Appellants urge us to abandon these prior decisions requiring survival at birth in order to maintain an action for fatal injuries caused en ventre sa mere, and to adopt the majority view that requires only that the death dealing injuries occur when the child is viable en ventre sa mere. Upon thorough review of our prior holdings, the change in the attitude of our sister states permitting these actions, and Appellants' arguments that medical knowledge has advanced since we first formulated our position against the maintenance of those actions, we conclude that the time has arrived for us to join our twenty-eight sister states and the District of Columbia and recognize that survival and wrongful death actions lie by the estates of stillborn children for fatal injuries they received while viable children

Page 1087

en ventre sa mere 3 . As will be seen, the reasons formerly relied on [509 Pa. 204] to deny maintenance of such actions no longer are persuasive.

We have, since our decision in Sinkler v. Kneale, 401 Pa. 267, 164 A.2d 93 (1960), recognized that a child en ventre sa mere is a separate individual from the moment of conception, and have permitted that child to sue for injuries received during gestation when the child is born alive. Implicit in our holding in Sinkler is the acknowledgement that a child en ventre sa mere is an individual with the right to be free of prenatal injury. If a child en ventre sa mere is an individual at the time of its injury, then, a fortiori, the child is also an individual when those injuries cause its death, and it makes no difference in liability under the wrongful death and survival statutes whether the child dies of the injuries just prior to or just after birth.

In short, the "live birth" or "still birth" of a child will no longer be determinative of that child's status as an individual under our survival or wrongful death statutes. To be consistent with Sinkler and the body of medical knowledge underpinning it, we acknowledge a child en ventre sa mere to be an "individual," "having existence as a separate creature from the moment of conception." Sinkler, 401 Pa. at 273, 164 A.2d at 96. Henceforth, injuries received by a child while en ventre sa mere can form the basis for survival or wrongful death actions as maintained on behalf of a child born alive. Live birth can no longer be a limiting prerequisite to the maintenance of such an action. This is [509 Pa. 205] consistent with Mr. Justice Larsen's dissent in Scott v. Kopp, Id., where he argues against drawing a line at the birth of a child, its viability, or some other arbitrary period of gestation, and instead concludes that the action should proceed to trial and let the orderly production of evidence by the adversaries prove or disprove causation, injury and damages in each case.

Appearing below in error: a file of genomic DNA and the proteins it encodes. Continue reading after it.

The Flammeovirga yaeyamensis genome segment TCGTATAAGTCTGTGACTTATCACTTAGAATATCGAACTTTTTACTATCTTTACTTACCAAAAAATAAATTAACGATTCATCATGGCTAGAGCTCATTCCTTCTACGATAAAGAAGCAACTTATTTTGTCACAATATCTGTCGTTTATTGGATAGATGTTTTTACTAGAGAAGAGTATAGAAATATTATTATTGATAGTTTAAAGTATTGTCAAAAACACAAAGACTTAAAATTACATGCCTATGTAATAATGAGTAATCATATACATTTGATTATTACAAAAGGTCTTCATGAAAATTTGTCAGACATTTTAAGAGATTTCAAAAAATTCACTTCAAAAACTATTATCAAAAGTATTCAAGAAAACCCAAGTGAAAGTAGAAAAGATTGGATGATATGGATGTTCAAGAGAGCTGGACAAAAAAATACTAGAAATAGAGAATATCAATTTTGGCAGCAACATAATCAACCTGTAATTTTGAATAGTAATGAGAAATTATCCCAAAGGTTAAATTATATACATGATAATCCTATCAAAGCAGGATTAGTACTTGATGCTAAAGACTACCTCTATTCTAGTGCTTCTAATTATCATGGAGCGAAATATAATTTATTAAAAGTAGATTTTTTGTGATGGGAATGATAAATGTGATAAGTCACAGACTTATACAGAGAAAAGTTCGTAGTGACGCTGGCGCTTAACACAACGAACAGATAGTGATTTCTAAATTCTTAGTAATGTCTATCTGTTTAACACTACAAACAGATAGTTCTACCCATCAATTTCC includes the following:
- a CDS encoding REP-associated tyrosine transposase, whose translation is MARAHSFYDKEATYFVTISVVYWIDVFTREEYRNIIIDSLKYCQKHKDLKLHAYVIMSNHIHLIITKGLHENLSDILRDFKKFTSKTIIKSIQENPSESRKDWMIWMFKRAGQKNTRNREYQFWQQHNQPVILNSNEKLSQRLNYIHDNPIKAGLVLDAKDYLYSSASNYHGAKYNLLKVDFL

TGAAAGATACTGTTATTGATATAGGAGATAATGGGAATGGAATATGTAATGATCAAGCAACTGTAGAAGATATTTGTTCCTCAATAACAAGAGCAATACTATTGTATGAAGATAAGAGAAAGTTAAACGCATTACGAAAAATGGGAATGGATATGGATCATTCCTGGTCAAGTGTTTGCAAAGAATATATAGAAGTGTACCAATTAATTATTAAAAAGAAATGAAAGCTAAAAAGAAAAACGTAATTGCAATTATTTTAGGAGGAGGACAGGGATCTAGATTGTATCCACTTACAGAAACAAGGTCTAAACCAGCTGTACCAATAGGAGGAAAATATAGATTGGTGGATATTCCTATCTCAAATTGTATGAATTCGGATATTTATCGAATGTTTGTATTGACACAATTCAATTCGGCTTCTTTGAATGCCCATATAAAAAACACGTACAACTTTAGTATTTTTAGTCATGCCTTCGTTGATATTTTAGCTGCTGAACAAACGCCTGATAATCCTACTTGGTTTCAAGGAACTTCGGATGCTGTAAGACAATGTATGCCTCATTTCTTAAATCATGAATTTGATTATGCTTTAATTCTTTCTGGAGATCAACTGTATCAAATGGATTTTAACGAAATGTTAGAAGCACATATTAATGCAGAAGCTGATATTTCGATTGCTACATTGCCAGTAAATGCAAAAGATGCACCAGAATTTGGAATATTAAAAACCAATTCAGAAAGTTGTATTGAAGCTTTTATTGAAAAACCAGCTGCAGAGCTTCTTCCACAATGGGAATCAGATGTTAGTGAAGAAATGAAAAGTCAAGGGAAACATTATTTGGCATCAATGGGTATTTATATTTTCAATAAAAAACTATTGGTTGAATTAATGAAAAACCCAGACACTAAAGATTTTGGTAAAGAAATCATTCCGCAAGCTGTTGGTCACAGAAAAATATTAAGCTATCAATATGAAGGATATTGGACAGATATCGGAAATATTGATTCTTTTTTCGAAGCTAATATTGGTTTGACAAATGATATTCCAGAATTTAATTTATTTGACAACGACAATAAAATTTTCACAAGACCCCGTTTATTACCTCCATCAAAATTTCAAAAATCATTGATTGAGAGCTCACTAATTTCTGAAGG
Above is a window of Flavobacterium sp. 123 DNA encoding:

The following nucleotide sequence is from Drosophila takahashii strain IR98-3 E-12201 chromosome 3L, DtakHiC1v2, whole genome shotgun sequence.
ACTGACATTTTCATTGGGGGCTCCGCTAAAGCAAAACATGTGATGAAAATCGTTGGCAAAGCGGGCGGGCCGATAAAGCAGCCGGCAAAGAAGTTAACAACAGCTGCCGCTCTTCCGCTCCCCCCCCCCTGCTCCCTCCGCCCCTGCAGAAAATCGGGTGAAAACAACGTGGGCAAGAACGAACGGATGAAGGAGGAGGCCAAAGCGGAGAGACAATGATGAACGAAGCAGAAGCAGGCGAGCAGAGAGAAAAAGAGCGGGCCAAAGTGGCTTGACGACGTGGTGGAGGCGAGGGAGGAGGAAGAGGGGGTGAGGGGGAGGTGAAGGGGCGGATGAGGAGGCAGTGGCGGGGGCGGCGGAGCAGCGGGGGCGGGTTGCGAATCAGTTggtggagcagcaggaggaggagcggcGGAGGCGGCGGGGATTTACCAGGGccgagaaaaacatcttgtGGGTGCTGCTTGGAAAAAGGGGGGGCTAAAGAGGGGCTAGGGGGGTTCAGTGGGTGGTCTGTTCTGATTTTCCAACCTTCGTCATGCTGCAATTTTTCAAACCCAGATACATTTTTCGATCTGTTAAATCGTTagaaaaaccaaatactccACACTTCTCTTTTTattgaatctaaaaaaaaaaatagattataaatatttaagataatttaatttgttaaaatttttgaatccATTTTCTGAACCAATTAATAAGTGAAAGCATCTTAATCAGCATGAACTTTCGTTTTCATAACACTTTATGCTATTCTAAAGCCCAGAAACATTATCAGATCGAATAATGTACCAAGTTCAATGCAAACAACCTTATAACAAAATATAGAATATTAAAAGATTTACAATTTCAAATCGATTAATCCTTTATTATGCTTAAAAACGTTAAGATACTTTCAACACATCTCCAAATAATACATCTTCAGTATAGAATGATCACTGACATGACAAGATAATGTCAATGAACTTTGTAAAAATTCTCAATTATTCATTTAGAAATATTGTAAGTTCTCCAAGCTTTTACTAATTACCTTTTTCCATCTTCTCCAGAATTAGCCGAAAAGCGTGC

As we have observed in the past, our wrongful death and survival statutes create a derivative cause of action, but those statutes are remedial in nature and purpose, and as such should be liberally construed to accomplish the objective of the act, which is to provide a cause of action against one whose tortious conduct caused the death of another. By limiting the right to bring an action to those children born alive, we were giving the statute a narrow reading and thereby perpetuating the much

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criticized rule of the common law which made it "more profitable for the defendant to kill the plaintiff than to scratch him." Prosser, Law of Torts, § 127 (4th Ed.1971); O'Grady v. Brown, 645 S.W.2d 904 (Missouri, 1983).

By abandoning the former arbitrary "live birth" requirement, we feel a liberal construction of the wrongful death and survival statutes will be accomplished. No longer will we sanction a legal doctrine that enables a tortfeasor who causes death to escape full liability, while rendering one whose wrongdoing is less severe in its consequences answerable in a wrongful death or other negligence action merely because his victim survives birth. Hopkins v. McBane, 359 N.W.2d 862 (N.D., 1984).

Our prior concern that such actions create difficulties in establishing proof, upon closer examination, must also give way. Difficulty in obtaining proof of the wrong should never bar the right to bring an action, once it is determined that a cause of action does, indeed, exist. Our caution in extending the right of suit on behalf of the estates of stillborn children may have partly had to do with our unfamiliarity with the problems that this type of litigation would spawn, but any such difficulties in proving damages [509 Pa. 206] cannot be deemed greater or different in character from difficulties attending the determination of damages in the case of an injured child who survived delivery for a few minutes, hours or days. These actions have been part of our law for some time, and we are confident that the experience gained from handling such matters has matured our bench to the point when we can now extend the application of these cases to cases where the child is born dead due to death causing injury while en ventre sa mere.

This Court's former view that the real...